Network set up

Drunkenjoiner

Active member
Feb 13, 2021
9
3
25
Ok guys, I need help with my small home network. I know very little about setting one up so please be kind with any replies.
The attached picture shows my home, garage and soon to be built bar. My Virgin router is central within my house and we get great wifi everywhere in the property. I asked someone who knows 2% more than me and they said run a single Cat 6 cable through the house to the rear Utility room where you can put a switch to run separate cable to the Garage (gym) and the bar.
My needs.
Garage wifi only. I have run a Cat 6 cable already and tested it on numerous occasions for continuity. All good and a Ubiquity Unifi UAP-AC-LITE is already mounted and plugged into a power source.
Bar, wired connections to two smart Tv's, a Yamaha WXA-50 amp and an access point for wifi in there. I am assuming I will need a switch in there but really have no idea.
What hardware do I need and is this an ok way to set this network up. Then once set up what setting will I need to do to get it all up and running?

Many thanks

DJIMG_0150.jpg
 

ThisIsJimmy

Well-known member
Nov 11, 2020
149
65
170
Hello,

For the type of network you have, you don't need to go anything fancy. Because your access points are powered, you also don't need to worry about POE power either. You don't need a managed switch if you are going to let your virgin Router do all the managment.

The only other thing that would come into play here would be environmentals. Most typical switches operating values are around
- 0C - 45C/50C (Temperature in Celcius)
- 10% - 90% Humidity (Non-Condensing)

You'll be fine with something like this: https://www.amazon.co.uk/NETGEAR-GS108UK-Gigabit-Ethernet-Unmanaged/dp/B0000E5SES for normal internal temperatures.

However if temperatures or humidity are likely to go outside of those values you'll need an industrial switch which are a tad more expensive (thinking your bar temperatures here all year round)

in that case, you'd be looking at omething like this: https://www.ebuyer.com/1139581-d-link-dis-100g-10s-8-ports-ethernet-switch-dis-100g-10s

You can get smaller port capacities on both these switch lines if 8 is too many.

Finally ensure that your are using external grade cabling for those external cable runs (guessing you've already done this but just checking). normal internal cable will degrade/rot in external environments. A couple of these should do the job https://www.amazon.co.uk/kenable-Outdoor-Network-GigaBit-Ethernet-Black/dp/B089G9L8HQ/ref=sr_1_8?dchild=1&keywords=kenable+outdoor+network+cable&qid=1617624605&s=computers&sr=1-8. Just choose the lengths you require.

Jimmy
 
  • Like
Reactions: jjbomber

Drunkenjoiner

Active member
Feb 13, 2021
9
3
25
Hello,

For the type of network you have, you don't need to go anything fancy. Because your access points are powered, you also don't need to worry about POE power either. You don't need a managed switch if you are going to let your virgin Router do all the managment.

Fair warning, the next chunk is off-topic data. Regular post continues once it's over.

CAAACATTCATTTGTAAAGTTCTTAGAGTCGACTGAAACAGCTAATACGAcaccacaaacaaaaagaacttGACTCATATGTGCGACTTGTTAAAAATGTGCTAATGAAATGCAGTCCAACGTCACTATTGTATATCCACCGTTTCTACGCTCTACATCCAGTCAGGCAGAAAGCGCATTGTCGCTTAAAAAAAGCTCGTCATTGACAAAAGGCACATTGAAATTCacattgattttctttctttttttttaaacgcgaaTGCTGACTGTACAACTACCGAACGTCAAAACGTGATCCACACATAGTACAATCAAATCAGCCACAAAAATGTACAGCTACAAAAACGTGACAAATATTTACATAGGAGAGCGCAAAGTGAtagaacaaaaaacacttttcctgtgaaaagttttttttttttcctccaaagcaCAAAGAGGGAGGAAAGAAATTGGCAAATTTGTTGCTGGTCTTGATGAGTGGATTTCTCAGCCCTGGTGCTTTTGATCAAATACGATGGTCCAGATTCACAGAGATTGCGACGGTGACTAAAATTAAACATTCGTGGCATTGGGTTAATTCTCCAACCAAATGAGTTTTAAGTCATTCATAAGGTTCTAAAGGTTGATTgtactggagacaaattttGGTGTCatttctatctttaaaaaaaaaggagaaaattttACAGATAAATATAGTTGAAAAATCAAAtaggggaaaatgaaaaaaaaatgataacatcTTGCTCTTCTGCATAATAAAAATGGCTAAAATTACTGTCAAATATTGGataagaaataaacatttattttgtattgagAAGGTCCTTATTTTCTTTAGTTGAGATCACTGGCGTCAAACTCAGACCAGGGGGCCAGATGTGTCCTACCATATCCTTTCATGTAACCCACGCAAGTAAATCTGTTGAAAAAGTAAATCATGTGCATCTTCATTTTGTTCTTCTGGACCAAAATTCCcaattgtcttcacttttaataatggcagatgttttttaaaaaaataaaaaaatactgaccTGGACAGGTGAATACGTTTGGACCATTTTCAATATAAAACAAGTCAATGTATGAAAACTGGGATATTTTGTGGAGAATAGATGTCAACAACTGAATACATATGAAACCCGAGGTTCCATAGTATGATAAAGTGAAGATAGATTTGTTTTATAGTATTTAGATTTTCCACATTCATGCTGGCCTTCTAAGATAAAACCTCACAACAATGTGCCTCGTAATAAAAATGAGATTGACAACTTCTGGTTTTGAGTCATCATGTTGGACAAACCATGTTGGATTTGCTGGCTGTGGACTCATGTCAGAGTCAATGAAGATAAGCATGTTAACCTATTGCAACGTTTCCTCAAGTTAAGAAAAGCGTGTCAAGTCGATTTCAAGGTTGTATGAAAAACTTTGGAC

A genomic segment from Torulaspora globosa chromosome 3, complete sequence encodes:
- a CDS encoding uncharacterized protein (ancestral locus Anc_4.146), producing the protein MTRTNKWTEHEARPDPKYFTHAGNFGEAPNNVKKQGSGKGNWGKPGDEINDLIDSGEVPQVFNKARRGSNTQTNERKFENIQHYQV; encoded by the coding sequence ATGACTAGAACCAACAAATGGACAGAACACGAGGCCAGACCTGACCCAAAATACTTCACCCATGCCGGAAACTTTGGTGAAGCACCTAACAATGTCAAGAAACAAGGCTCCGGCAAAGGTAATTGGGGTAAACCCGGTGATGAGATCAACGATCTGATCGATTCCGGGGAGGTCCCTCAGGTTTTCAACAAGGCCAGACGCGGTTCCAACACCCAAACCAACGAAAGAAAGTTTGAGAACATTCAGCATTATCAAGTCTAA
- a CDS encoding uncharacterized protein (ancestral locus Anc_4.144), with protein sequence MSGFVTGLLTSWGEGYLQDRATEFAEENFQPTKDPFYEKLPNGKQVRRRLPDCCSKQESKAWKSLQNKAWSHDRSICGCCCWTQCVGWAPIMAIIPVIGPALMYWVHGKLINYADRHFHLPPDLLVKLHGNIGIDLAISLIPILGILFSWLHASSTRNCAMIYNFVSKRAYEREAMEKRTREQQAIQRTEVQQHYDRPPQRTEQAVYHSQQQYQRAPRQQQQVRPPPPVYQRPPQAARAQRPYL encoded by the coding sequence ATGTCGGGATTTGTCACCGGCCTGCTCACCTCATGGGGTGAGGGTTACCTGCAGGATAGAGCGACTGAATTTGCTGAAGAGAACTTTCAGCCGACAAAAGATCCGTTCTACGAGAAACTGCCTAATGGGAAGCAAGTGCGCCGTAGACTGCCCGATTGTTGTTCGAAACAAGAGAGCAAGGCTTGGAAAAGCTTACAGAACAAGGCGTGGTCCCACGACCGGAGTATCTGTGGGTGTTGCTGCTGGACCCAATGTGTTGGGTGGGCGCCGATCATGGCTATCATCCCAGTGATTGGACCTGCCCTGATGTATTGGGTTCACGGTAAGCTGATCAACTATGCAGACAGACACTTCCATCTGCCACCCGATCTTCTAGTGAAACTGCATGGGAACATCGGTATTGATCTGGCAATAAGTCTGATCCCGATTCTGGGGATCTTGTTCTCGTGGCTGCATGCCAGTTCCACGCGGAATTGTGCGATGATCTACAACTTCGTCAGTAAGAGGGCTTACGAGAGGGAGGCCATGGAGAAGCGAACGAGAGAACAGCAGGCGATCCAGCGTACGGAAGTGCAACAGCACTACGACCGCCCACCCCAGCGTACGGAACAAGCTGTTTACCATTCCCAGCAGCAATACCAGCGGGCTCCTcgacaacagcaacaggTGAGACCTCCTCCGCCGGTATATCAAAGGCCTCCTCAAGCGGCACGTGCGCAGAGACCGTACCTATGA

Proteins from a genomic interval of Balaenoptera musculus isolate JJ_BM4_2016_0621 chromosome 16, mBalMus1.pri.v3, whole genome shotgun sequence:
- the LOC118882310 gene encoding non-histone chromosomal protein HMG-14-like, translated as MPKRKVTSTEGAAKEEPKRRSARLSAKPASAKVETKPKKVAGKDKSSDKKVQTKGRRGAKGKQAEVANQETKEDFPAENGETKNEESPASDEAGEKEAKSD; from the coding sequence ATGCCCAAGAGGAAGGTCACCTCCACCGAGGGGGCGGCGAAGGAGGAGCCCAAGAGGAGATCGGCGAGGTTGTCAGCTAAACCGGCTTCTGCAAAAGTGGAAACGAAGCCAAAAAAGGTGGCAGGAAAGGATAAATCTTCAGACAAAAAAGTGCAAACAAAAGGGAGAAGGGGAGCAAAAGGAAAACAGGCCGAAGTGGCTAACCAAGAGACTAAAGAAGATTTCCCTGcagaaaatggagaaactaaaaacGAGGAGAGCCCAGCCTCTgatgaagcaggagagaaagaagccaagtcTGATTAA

The only other thing that would come into play here would be environmentals. Most typical switches operating values are around
- 0C - 45C/50C (Temperature in Celcius)
- 10% - 90% Humidity (Non-Condensing)

You'll be fine with something like this: https://www.amazon.co.uk/NETGEAR-GS108UK-Gigabit-Ethernet-Unmanaged/dp/B0000E5SES for normal internal temperatures.

However if temperatures or humidity are likely to go outside of those values you'll need an industrial switch which are a tad more expensive (thinking your bar temperatures here all year round)

in that case, you'd be looking at omething like this: https://www.ebuyer.com/1139581-d-link-dis-100g-10s-8-ports-ethernet-switch-dis-100g-10s

You can get smaller port capacities on both these switch lines if 8 is too many.

Finally ensure that your are using external grade cabling for those external cable runs (guessing you've already done this but just checking). normal internal cable will degrade/rot in external environments. A couple of these should do the job https://www.amazon.co.uk/kenable-Outdoor-Network-GigaBit-Ethernet-Black/dp/B089G9L8HQ/ref=sr_1_8?dchild=1&keywords=kenable+outdoor+network+cable&qid=1617624605&s=computers&sr=1-8. Just choose the lengths you require.

Jimmy
Thank you so much Jimmy for the brilliant reply.
The bar with be fully insulated with 100mm (floor, Roof) and 70mm PIR insulation (walls) so i do not envisage any problems with temperatures to humidity but definitely worth a mention. Cable wise I have indoor only for the indoor run and the real deal outdoor stuff where required. All from Kenable too. I have been doing my own terminations for no other reason than I fancied a go. Hence the multiple continuity tests.
As I have an Ubiquiti AP already in the garage I was going to get another for the bar and these switches.


Will these switches do the job please? I appreciate your recommendations but I would prefer to keep everything to the same brand.

Many thanks
 

ThisIsJimmy

Well-known member
Nov 11, 2020
149
65
170
Sure. They are managed though, so might be a bit more hands on from your standpoint as will likely need configuring, but with all ubiquiti devices, you'll need to download the software and manage them all from your laptop/PC which will act as a mini cloud controller for all your devices.